When I was twenty-three, a dear friend of mine committed suicide. His death was wholly unexpected, a one-two punch in the gut and the heart that even now leaves me breathless. For years I tried to invent a scenario in which he died some other way, because homicide seemed so preferable to suicide. Sometimes I think I write most of my books about his death.
And finally, I believe there is a JFK effect, a conspiracy, if you will. If you poke around long enough, you'll find that many contemporary crime writers have an unexplained death in their background, as I do, but the current explosion in crime fiction may be attributable to the never satisfactorily explained -- forgive me, Oliver Stone -- assassination of the national father figure.
A: Every time I finish writing a novel, I believe I've discovered a method, a "right" way to work. Then, when I begin again, I find that what I learned in the previous work is never applicable to the new book.
I am a demon outliner, but I find that I seldom follow my outlines.
Q: Do you concentrate on plot, character, or theme?
A: Yes. All. But I begin with theme, with a brief statement of what I want to say. It might be about loyalty or obsession or identity; it's never as simple as whodunnit.
Q: You started out with a male detective, Michael Spraggue. Why the switch to Carlotta Carlyle?
A: Michael Spraggue, a feminist detective who I often describe as Mid-Atlantic in origin, was my thumb-nose response to all the playwrights who'd infuriated me by writing nine male roles for each female role. Spraggue was truly "My Life As A Man;" if I couldn't play Hamlet, by God, I could create an actor/detective who could play Hamlet. I never envisioned him as a series character, and when I sold his first adventure I excitedly told my then-agent about my plans for a female private eye. She and my then-editor agreed: no market.
Very few people write crime fiction for posthumous glory, so I continued to write Spraggue. Finally I could stand it no longer so I wrote a short story, "Lucky Penny," starring Carlotta Carlyle. Auditioning her, if you will, for the lead in a novel. At first "Lucky Penny" was a kiss of death story. It sold. It always sold, but it was never paid for or published. As soon as a magazine bought my story, the magazine would inevitably fold. I started to think my then-editor and then-agent were right.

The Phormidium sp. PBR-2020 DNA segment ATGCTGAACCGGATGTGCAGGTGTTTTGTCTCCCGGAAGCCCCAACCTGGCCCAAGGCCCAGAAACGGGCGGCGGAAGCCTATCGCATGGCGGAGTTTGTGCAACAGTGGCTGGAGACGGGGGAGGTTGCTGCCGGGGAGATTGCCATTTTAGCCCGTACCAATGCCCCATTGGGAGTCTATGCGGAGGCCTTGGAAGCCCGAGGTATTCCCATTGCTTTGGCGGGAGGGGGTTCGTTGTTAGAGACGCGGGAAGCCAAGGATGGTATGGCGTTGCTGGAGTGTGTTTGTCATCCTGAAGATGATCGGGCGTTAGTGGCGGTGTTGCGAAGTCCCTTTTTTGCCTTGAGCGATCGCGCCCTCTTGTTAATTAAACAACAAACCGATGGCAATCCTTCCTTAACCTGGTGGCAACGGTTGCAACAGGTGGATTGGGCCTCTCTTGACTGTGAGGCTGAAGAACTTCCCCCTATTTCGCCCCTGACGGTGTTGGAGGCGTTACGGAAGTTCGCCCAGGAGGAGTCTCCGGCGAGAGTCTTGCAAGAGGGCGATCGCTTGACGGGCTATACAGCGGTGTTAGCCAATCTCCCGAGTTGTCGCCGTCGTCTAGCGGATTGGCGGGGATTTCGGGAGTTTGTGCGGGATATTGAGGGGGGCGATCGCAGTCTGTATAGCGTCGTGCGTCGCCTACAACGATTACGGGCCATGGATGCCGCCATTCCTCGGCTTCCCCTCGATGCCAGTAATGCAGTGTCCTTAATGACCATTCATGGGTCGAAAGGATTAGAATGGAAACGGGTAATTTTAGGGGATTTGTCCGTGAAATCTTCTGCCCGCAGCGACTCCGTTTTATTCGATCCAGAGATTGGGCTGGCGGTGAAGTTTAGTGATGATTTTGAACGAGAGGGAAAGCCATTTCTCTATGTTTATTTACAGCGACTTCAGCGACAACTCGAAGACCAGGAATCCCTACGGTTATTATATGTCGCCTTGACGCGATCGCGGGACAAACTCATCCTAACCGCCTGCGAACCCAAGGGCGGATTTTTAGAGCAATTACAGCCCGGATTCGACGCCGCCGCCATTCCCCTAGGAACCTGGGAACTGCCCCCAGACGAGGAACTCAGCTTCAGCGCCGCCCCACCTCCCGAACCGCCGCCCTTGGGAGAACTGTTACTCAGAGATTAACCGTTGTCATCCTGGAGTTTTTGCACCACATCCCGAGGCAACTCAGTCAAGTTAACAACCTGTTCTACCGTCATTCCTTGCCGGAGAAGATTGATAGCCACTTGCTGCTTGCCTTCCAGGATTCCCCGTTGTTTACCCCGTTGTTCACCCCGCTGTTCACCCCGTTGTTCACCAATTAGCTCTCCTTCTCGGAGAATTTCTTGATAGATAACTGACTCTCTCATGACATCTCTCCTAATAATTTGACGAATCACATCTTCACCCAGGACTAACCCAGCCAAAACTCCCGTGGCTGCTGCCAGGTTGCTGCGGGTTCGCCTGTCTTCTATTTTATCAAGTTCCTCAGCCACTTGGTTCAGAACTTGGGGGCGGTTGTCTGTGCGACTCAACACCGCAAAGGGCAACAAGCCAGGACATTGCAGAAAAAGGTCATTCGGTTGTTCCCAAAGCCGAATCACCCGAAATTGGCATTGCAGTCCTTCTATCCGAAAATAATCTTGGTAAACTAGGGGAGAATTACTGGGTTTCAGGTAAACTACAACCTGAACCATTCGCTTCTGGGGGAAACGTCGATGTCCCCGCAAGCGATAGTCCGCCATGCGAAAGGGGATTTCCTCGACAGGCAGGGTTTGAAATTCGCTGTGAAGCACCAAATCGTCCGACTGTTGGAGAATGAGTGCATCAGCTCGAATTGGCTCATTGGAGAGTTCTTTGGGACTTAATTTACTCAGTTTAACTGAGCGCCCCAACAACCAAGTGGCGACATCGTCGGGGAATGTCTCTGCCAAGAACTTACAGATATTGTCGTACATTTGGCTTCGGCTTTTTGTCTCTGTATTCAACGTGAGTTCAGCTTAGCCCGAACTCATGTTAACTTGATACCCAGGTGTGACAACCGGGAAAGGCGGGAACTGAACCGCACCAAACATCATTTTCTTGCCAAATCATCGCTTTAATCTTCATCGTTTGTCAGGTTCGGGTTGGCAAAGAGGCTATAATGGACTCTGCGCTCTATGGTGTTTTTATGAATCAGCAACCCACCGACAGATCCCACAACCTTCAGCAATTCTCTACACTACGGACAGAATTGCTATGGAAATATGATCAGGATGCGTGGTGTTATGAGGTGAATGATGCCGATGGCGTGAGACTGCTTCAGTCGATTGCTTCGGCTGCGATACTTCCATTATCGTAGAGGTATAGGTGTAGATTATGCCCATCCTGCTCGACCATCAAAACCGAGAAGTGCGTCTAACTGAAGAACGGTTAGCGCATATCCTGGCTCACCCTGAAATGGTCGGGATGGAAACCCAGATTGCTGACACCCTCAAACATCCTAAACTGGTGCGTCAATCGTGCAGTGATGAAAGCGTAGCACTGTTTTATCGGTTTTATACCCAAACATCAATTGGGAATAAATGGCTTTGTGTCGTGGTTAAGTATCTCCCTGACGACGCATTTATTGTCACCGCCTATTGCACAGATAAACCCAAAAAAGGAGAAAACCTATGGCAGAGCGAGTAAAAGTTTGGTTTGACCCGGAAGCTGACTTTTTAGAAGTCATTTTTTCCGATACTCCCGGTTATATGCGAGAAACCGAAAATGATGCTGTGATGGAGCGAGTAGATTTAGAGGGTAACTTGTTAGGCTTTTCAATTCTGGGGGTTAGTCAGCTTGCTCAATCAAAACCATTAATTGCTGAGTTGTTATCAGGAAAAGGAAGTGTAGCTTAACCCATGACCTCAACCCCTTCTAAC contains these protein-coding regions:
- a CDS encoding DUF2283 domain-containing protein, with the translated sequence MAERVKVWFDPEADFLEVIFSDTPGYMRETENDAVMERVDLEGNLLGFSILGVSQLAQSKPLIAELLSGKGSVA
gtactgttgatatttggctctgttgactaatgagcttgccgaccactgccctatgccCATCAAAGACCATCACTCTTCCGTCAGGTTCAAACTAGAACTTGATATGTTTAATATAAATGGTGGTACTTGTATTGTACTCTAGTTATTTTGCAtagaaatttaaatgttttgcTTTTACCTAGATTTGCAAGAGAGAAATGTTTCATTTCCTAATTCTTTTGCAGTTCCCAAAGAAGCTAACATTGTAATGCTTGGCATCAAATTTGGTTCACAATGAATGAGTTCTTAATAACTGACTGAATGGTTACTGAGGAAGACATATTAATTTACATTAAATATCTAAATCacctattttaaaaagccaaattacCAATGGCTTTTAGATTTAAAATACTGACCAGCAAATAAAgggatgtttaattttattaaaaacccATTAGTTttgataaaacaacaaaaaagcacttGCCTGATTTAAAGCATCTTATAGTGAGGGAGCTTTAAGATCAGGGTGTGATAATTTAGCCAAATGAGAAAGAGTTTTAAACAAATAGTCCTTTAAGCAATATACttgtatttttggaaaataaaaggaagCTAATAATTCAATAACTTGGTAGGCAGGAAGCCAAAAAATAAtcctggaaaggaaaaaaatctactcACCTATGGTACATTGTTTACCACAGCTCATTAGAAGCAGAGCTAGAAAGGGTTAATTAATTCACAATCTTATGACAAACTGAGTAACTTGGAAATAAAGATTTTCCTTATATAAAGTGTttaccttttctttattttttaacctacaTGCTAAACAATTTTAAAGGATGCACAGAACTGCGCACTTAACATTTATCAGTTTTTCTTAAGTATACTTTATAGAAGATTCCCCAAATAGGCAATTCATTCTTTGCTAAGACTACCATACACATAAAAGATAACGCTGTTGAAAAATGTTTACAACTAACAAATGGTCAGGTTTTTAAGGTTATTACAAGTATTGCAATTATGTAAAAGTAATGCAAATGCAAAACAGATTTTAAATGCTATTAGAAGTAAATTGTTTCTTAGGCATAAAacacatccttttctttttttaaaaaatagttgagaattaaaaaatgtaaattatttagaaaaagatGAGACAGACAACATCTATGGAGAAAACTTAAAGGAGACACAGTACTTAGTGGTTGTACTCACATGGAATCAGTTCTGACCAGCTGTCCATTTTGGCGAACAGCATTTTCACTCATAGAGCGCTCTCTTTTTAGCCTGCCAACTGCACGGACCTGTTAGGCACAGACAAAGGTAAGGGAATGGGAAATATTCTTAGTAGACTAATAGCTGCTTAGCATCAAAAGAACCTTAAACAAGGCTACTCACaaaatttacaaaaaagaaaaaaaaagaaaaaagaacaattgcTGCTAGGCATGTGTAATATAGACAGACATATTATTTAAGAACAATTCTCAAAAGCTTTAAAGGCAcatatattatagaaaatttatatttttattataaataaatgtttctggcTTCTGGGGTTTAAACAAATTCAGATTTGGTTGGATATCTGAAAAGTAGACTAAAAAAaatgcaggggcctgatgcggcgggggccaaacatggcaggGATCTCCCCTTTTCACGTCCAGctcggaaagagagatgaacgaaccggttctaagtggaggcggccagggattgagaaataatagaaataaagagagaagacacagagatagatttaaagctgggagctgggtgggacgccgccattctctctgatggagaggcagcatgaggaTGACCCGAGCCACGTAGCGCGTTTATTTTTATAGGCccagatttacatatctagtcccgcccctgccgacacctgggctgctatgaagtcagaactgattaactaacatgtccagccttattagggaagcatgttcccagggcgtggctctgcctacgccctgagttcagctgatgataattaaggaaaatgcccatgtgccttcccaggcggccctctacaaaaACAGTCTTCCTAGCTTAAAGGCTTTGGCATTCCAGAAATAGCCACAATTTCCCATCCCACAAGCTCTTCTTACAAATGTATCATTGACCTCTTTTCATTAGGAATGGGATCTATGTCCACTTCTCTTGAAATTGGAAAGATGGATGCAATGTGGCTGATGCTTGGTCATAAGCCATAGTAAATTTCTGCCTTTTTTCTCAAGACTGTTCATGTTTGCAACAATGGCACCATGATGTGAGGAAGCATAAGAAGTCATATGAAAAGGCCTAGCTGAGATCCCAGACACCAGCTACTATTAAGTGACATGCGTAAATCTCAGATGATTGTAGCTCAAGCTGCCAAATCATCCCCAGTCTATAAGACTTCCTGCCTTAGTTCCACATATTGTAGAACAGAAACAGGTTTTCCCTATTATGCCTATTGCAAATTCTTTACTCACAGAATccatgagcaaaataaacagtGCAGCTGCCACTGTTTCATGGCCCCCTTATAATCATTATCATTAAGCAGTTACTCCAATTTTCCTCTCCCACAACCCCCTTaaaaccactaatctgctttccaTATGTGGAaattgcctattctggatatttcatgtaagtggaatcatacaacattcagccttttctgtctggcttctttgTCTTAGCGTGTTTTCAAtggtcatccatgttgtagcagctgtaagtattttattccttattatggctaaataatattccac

When I switched agents, over quite another matter, I sent along "Lucky Penny" for a laugh. She sold it to "New Black Mask" in four days. It was published in '85, and nominated for every major mystery award. And that gave me the nerve to switch characters midstream.
From the crush of articles about female PIs, I sometimes think newspaper editors believe that women from every city in the U.S. held a solemn pow-wow and decided it was time for the female detective to emerge. It didn't happen. The feminist movement did happen. Society changed and what I write is a reflection of that change.
Q: Carlotta is a six-foot-one ex-cop with flame red hair. She drives a cab part-time, plays demon volleyball and blues guitar. Is she you?
A: Yes. And no. Carlotta is unusually tall for a woman and so am I. When I was young, my height often made it necessary for me to fend for myself. Adults assumed that since I was so tall, I must be older than I was, more mature. Carlotta and I wear the same shoe size and share a common grandmother. She is far more comfortable with violence than I am. She plays better guitar, but then she practices more.
If I search hard enough, I find bits and pieces of myself in all my characters, heroes, and villains alike. I create my characters very much as an actress creates a role, starting with the material available: my self, my experiences, my family, friends, neighbors, thoughts. The great thing about writing fiction is that I have fewer limitations than any actress alive. I can create characters who are short or tall, black or white, male or female, fat or thin, with no casting director glaring over my shoulder and scolding that I'm working against type.
Q: Will there be more Carlotta novels?
A: Yes. I enjoy writing them. I'm delighted by their success, by their popularity overseas and in translation, by the fan mail I receive. I have another in the works, tentatively titled Hardware. I know that, after Hardware, there will be two more. I tend to see the novels in groups of four; I don't know why. After the eighth Carlotta, I'll re-evaluate. If I'm still interested in her, if I still have unanswered questions about her, if I can continue to make her grow, I'll go on.
If not, well, there's always a play percolating at the back of my mind.